There is a magic that happens when we spend time in nature. Science is proving it with studies showing the effects on both our mental and physical health and Deborah Calmeyer told me recently how the wilderness changed her life. I was so moved by Deborah’s story that I interviewed her recently on a call from Los Angeles. Calmeyer was born in Zimbabwe and told me how at six she began swimming with a tame hyena named “DJ” in the family pool.
Ayurveda is an ancient science that most of us know very little about. After spending a month in India this year and exploring the benefits of Ayurveda myself, I sat down in Los Angeles with Shrankhla Holecek a long-time Ayurvedic expert who has over 15 years of extensive training and understanding in the therapeutic benefits of botanicals - especially as they apply to Ayurveda.
Last week, I was invited to Dubai to cover the 2018 World Government Summit. WGS, as it’s known, is a global gathering of thinkers, innovators and policymakers designed to explore how governments can best leverage technology to solve the world’s biggest challenges. WGS is a uniquely Emirati creation — the UAE hosts the only Ministry of Happiness and Tolerance, and is relentlessly committed to using technology and innovation to improve its citizens’ lives.
Muck Rack makes it simple to find people, tweets, or articles that mention any name, keyword, company, hashtag etc. We've compiled this guide to help you make the most of your search.
Selecting a term
Start searching tweets, articles from media outlets, articles mentioned in tweets, journalists'
names, titles and bios with some suggested searches:
Companies or Topics (e.g. iPhone, Microsoft)
Phrases (e.g. "cloud computing") — use quotes to keep the terms together
Twitter handles (e.g. @username) — returns those who have mentioned or replied to
Names (e.g. "David Pogue")
Hashtags (e.g. #sxsw, #london2012)
Bio details (e.g. vegan, Olympics, father)
Muck Rack's Advanced Search allows for many boolean operators.
Find results that mention multiple specified terms, use AND or
+. For example, ensure each result contains both Elon Musk and Mark Zuckerberg by
searching Musk AND Zuckerberg or Musk + Zuckerberg.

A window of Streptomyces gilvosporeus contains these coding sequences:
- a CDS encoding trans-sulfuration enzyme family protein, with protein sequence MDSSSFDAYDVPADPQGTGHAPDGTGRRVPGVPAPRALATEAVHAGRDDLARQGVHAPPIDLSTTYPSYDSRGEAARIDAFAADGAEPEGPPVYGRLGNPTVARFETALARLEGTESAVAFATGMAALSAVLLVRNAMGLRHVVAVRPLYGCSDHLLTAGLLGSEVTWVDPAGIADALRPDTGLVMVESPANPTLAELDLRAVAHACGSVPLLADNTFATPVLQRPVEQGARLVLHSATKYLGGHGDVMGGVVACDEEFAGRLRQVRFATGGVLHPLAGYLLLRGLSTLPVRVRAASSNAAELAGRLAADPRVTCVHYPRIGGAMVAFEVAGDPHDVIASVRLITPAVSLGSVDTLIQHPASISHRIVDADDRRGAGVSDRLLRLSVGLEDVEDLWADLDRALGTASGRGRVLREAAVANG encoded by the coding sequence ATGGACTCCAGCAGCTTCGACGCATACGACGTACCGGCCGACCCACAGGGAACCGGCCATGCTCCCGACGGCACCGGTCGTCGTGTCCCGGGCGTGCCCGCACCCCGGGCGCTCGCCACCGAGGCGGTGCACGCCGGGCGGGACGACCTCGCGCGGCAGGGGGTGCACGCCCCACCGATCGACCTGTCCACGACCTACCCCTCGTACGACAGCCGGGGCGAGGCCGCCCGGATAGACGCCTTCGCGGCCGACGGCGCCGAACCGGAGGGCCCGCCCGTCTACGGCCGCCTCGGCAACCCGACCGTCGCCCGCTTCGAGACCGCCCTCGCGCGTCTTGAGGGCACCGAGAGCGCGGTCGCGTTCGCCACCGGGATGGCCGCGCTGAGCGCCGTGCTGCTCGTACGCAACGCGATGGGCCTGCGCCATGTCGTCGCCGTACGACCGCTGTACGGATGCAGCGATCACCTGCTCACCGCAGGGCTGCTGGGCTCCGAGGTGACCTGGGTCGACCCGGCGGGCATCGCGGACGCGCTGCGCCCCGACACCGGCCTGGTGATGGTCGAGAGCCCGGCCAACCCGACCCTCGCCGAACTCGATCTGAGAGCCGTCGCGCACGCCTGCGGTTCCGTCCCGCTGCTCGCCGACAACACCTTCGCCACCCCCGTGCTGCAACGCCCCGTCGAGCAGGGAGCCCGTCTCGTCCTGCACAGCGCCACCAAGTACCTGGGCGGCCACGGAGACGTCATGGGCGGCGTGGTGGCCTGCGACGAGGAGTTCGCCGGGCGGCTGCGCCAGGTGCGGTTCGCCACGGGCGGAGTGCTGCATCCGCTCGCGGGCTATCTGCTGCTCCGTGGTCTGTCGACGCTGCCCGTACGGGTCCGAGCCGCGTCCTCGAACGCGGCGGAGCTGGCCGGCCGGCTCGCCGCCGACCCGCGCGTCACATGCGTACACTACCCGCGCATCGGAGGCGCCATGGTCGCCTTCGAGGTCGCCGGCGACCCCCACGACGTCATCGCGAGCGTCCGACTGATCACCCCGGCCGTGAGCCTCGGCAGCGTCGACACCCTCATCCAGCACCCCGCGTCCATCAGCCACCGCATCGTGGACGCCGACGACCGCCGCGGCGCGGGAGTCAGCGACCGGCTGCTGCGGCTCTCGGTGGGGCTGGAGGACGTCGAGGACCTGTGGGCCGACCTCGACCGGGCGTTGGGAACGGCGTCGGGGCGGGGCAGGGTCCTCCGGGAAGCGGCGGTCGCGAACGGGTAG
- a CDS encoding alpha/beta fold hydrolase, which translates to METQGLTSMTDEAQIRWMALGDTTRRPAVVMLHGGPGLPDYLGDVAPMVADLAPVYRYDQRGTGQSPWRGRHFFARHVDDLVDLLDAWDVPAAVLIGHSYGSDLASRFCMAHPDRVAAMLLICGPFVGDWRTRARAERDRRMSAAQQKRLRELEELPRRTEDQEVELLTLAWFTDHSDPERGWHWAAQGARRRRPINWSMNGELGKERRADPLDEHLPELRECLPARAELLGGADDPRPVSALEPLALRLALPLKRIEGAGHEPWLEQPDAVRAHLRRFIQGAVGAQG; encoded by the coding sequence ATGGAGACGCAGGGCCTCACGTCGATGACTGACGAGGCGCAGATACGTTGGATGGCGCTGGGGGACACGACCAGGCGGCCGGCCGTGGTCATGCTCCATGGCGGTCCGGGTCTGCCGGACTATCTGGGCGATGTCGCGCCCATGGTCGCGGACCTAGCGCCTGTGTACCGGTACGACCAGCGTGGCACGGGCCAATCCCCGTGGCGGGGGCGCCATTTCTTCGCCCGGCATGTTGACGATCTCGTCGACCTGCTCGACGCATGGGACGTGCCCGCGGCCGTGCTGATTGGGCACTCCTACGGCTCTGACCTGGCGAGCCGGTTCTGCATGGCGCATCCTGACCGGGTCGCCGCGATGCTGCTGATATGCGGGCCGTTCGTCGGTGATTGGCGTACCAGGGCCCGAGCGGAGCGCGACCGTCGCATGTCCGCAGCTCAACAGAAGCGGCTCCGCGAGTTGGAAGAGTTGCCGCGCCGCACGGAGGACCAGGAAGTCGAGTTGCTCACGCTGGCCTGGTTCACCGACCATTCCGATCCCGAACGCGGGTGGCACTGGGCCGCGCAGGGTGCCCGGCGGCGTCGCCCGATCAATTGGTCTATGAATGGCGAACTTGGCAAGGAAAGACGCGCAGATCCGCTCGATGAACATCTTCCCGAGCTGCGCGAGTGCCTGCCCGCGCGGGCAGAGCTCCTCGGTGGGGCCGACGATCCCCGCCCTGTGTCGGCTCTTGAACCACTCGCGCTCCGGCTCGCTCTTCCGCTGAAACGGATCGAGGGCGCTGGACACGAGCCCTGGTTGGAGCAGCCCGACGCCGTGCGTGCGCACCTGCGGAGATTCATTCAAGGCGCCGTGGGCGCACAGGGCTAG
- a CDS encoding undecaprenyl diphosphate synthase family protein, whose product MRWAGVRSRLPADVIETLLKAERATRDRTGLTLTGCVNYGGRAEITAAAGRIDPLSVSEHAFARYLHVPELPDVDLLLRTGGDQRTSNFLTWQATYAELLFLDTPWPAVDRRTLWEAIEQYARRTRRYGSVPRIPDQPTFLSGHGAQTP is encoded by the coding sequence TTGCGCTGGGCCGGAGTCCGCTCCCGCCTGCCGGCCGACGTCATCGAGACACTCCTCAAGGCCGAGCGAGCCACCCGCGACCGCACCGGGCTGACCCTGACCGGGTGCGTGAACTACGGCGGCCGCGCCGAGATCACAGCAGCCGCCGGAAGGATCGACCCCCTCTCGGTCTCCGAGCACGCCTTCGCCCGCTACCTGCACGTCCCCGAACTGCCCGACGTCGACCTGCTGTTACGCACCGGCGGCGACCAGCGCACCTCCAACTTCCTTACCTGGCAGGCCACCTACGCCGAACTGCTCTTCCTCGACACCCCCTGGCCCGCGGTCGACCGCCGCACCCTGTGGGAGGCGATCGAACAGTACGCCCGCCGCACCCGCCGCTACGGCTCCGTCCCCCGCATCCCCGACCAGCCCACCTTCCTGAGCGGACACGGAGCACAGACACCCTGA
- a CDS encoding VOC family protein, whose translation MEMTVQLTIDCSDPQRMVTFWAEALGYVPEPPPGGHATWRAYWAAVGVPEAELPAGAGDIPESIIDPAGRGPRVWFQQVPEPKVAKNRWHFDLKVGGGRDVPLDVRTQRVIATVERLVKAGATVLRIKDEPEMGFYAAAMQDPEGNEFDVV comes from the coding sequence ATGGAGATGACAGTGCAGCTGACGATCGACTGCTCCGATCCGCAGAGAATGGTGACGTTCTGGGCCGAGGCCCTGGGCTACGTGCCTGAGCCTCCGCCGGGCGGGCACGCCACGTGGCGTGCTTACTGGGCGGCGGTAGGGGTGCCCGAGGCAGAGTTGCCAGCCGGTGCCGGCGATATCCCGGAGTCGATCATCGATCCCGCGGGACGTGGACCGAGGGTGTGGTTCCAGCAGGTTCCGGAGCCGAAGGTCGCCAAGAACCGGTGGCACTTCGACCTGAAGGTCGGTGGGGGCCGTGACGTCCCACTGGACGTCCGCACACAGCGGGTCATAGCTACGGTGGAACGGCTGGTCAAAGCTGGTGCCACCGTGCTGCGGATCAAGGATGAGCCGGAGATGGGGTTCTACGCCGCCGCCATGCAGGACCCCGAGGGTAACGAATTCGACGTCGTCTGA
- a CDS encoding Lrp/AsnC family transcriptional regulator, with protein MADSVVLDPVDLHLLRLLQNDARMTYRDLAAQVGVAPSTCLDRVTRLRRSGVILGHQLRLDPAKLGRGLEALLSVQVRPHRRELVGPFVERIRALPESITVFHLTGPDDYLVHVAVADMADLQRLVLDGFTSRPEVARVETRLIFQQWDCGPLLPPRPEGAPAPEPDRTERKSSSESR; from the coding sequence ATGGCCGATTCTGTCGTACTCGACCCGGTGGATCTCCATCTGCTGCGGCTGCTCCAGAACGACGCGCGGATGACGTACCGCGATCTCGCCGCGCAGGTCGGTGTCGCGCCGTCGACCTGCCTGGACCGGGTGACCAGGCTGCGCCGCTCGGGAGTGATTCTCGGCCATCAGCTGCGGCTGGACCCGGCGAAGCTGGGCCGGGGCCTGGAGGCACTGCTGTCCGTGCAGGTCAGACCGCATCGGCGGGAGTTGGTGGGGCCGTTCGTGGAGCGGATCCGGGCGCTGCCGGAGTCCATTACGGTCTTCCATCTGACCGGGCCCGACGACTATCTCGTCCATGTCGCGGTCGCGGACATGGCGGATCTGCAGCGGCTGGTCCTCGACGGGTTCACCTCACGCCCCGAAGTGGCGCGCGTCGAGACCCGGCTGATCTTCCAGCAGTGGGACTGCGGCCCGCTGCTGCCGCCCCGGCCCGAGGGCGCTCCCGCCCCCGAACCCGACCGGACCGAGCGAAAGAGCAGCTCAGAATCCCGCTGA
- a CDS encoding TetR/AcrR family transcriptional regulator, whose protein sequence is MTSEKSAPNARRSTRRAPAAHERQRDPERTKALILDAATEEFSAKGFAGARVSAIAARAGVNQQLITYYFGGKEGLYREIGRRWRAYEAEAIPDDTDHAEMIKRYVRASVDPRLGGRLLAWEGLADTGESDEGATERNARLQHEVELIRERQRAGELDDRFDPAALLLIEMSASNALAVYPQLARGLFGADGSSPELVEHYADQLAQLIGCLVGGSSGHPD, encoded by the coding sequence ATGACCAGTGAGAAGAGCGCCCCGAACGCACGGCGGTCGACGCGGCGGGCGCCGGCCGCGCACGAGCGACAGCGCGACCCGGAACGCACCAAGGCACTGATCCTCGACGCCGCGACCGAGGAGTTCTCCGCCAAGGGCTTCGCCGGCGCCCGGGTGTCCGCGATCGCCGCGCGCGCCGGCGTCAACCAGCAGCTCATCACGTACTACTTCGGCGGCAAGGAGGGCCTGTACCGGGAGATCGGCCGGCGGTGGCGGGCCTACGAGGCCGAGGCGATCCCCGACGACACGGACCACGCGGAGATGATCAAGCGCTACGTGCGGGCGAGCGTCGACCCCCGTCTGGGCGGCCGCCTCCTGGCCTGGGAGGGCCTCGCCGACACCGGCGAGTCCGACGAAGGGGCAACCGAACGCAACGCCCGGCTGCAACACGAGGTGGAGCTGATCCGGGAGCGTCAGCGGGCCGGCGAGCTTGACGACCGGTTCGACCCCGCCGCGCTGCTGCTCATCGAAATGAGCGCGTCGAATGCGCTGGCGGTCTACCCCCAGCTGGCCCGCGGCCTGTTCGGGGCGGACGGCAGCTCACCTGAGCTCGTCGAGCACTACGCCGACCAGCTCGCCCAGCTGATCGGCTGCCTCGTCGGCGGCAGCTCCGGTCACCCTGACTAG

Use the operators OR or , to broaden your search when you'd like either of
multiple terms to appear in results. (This is the default behavior of our search when no operators
are used). For example, results will contain either cake or cookie by searching cake OR cookie or cake,cookie
Use NOT or - to subtract results from your search. For
example, searching Disney will yield results about the Walt Disney Company as well as Walt Disney
World Resort. To exclude mentions of Disney World, search for Disney -World or Disney
When using one of these operators with a phrase, enclose it in quotation marks. For example, you can
find results about smartphones excluding Apple's iPhone 4S by searching smartphone -"iPhone
Exact case matching or punctuation
If you're searching for a brand name or keyword that relies on specific punctuation marks or capitalization, you can
find results that match your exact query by adding matchcase: before the keyword you're searching for, like matchcase:E*TRADE .
Use parentheses to separate multiple
boolean phrases. For example, to find journalists talking about having fun in Disney World or
Disneyland, search for ("disney world" OR disneyland) AND fun.
An asterisk can be used to search for any variation of a root word truncated by the asterisk. For example, searching for admin* will return results for administrator, administration, administer, administered, etc.
A near operator is an AND operator where you can control the distance between the words. You can vary the distance the near operation uses by adding a forward slash and number (between 0-99) such as strawberries NEAR/10 "whipped cream", which means the strawberries must exist within 10 words of "whipped cream".